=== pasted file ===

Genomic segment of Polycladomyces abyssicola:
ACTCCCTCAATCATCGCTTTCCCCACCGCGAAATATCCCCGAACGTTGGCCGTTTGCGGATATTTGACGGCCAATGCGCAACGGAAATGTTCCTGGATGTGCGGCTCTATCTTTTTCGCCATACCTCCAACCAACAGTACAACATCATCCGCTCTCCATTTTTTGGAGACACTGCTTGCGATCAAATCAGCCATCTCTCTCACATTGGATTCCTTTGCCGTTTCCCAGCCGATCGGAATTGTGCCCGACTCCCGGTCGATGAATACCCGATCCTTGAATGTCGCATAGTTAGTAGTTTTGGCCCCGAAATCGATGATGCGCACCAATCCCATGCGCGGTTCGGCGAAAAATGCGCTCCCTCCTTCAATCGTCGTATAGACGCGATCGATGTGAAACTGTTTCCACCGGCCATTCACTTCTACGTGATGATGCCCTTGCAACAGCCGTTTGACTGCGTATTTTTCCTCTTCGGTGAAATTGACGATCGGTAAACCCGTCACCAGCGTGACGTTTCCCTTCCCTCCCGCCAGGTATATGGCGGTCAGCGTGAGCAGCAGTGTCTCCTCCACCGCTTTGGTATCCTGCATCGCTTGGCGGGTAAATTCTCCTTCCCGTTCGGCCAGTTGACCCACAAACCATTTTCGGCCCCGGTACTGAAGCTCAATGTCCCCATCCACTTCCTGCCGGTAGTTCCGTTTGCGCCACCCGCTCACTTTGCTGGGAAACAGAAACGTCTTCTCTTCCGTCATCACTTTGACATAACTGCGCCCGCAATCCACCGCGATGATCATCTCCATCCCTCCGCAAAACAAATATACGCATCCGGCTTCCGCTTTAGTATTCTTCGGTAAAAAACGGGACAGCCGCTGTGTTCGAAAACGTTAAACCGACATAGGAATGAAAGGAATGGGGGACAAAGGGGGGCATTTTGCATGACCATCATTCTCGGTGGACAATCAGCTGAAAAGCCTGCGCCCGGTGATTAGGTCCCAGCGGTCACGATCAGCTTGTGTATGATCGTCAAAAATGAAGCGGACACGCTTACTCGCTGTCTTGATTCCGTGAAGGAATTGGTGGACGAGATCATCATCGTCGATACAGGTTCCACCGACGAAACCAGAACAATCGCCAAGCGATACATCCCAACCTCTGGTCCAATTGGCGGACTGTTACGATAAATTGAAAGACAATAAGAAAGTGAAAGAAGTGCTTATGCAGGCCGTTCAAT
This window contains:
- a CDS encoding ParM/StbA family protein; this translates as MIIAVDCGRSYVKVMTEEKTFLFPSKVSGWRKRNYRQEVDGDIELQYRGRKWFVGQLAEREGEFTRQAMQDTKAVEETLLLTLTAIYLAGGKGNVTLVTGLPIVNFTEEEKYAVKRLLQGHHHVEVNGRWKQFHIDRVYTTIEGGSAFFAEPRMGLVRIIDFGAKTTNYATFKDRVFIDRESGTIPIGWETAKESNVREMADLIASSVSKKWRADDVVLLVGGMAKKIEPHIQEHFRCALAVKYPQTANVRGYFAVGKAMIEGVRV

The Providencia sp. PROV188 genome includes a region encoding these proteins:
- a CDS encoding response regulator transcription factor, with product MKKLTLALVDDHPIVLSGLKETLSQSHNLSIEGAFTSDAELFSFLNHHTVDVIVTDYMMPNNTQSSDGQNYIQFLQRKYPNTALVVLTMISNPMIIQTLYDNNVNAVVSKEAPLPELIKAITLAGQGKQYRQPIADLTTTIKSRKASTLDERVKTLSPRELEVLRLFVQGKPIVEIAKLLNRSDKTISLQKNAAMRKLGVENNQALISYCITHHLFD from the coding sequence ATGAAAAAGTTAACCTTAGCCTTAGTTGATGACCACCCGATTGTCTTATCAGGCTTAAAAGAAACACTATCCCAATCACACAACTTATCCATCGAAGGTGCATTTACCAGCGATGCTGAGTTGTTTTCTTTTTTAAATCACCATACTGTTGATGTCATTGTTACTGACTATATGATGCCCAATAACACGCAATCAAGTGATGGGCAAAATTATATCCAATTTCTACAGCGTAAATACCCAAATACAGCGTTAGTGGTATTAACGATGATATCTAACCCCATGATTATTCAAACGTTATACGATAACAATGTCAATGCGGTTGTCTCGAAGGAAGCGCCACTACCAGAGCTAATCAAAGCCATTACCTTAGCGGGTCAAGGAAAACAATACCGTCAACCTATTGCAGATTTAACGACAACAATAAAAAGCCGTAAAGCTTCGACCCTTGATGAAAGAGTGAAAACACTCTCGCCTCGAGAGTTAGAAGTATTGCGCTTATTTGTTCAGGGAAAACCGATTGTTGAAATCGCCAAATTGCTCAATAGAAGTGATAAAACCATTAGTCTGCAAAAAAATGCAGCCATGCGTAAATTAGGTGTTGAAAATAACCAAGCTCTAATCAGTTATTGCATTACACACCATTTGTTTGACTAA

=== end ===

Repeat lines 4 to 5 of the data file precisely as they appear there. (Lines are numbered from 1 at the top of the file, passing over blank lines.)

- a CDS encoding ParM/StbA family protein; this translates as MIIAVDCGRSYVKVMTEEKTFLFPSKVSGWRKRNYRQEVDGDIELQYRGRKWFVGQLAEREGEFTRQAMQDTKAVEETLLLTLTAIYLAGGKGNVTLVTGLPIVNFTEEEKYAVKRLLQGHHHVEVNGRWKQFHIDRVYTTIEGGSAFFAEPRMGLVRIIDFGAKTTNYATFKDRVFIDRESGTIPIGWETAKESNVREMADLIASSVSKKWRADDVVLLVGGMAKKIEPHIQEHFRCALAVKYPQTANVRGYFAVGKAMIEGVRV

The Providencia sp. PROV188 genome includes a region encoding these proteins: